Last month, we broke down the different elements of CRP seed tags. One piece of information listed on seed tags is “dormant seed”. This refers to the percentage of seed that is alive and capable of growth but won’t germinate under normal soil conditions.
Often, this is because of a hard exterior shell that prevents water from reaching the tissue inside. Other times, the dormancy is caused by the internal seed tissue itself.
Depending on the type of dormancy occurring, different methods can be used to initiate germination. In situations where the seed is covered by a hard exterior, a process called scarification is needed to allow germination. When dealing with internal dormancy, you’ll need to utilize methods referred to as stratification.
Scarification is the process of breaking, dissolving, or otherwise disrupting the seed’s coating so that water can reach the tissue within. This process can occur naturally, such as when a seed scratches against a hard, natural surface. Also, an animal may eat a seed, initiating scarification as it passes through its digestive track.
To really drive down dormant seed percentages, however, a manual approach is often needed. There are a number of ways scarification can be performed manually.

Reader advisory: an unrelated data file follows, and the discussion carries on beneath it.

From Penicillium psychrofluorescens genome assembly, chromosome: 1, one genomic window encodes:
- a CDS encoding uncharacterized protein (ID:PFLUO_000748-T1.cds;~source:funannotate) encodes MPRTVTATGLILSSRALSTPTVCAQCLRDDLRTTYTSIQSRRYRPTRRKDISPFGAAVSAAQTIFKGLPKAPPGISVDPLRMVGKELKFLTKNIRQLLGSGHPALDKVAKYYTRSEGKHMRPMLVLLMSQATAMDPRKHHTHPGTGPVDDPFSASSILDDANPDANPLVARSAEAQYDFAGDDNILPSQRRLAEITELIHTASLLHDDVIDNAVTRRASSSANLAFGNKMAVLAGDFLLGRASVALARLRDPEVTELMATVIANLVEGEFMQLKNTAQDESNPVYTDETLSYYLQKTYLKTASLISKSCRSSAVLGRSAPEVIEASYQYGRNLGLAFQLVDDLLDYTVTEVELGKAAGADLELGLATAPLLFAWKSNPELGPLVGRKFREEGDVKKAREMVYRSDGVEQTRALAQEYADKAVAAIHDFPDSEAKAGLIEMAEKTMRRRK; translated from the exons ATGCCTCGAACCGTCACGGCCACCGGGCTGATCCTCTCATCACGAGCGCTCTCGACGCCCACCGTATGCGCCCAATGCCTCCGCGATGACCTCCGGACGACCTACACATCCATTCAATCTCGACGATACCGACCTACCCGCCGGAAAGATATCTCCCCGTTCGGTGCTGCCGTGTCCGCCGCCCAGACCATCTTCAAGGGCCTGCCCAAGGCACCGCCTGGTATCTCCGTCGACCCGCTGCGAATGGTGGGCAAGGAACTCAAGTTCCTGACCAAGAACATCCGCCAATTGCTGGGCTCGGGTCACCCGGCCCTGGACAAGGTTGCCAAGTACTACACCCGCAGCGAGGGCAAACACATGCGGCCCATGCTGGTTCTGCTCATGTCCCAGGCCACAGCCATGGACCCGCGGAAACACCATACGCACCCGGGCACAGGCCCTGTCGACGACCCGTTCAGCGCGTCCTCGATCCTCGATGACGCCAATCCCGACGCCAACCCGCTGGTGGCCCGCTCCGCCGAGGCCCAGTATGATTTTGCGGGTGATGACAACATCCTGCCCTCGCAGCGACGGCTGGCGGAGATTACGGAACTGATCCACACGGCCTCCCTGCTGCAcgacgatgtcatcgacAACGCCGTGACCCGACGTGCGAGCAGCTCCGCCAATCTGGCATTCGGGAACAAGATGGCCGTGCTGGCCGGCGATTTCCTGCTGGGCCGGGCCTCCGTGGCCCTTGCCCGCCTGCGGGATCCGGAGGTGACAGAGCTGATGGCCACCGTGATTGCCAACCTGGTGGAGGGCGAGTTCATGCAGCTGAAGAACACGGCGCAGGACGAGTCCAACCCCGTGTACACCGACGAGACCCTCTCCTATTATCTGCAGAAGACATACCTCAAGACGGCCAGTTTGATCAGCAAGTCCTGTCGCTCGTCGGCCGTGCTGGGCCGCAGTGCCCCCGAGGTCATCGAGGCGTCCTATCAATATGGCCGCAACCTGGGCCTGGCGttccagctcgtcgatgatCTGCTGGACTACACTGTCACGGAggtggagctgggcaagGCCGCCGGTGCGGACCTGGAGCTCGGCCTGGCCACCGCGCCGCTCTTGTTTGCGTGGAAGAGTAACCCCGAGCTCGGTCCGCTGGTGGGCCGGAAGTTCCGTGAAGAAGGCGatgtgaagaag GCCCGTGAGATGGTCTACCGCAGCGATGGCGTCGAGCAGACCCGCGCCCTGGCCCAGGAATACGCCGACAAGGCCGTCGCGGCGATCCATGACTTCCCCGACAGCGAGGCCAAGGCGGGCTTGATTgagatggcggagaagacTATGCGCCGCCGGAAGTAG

One method is to soak seeds in sulfuric acid, dissolving the outer coating while leaving the rest of the seed intact. Vinegar can be a safer alternative, though it’s not as effective.
Otherwise, machinery or tools can be used to file, rub, or crack open the seed coating. For softer exterior shells, sandpaper is often used. Whatever tool is being used, it must be handled carefully so that the seed embryo is not damaged.
To break internal dormancy, stratification is utilized. This typically involves placing the seed in cool, moist environments. Fall planting can often cause stratification to naturally occur. The dry fall ground freezes, incubating the seeds. As spring comes and the ground begins to thaw, the cool, moist earth stratifies the dormant seed, allowing it to germinate in spring.
Manual stratification often involves placing seed in cool–to–freezing temperatures (depending on the seed), incubating them for a select period of time. This breaks the dormancy, allowing them to properly germinate once they are planted.
Scarification and Stratification for CRP Seed Mixes
When it comes to purchasing CRP Seed, it’s best to look for mixes that have already undergone stratification and scarification processes. This ensures that you get the highest germination rate possible with no additional work needed on your end.
At ANS, we’ve spent over 16 years testing and modifying CRP seed mixes in the field to achieve higher purity and better germination. In addition to addressing seed dormancy, our seed has been cleaned, reprocessed, and tested for all pigweed species including Palmer amaranth. Click here to browse and buy our CRP seed mixes. If you have any questions, don’t hesitate to contact us directly.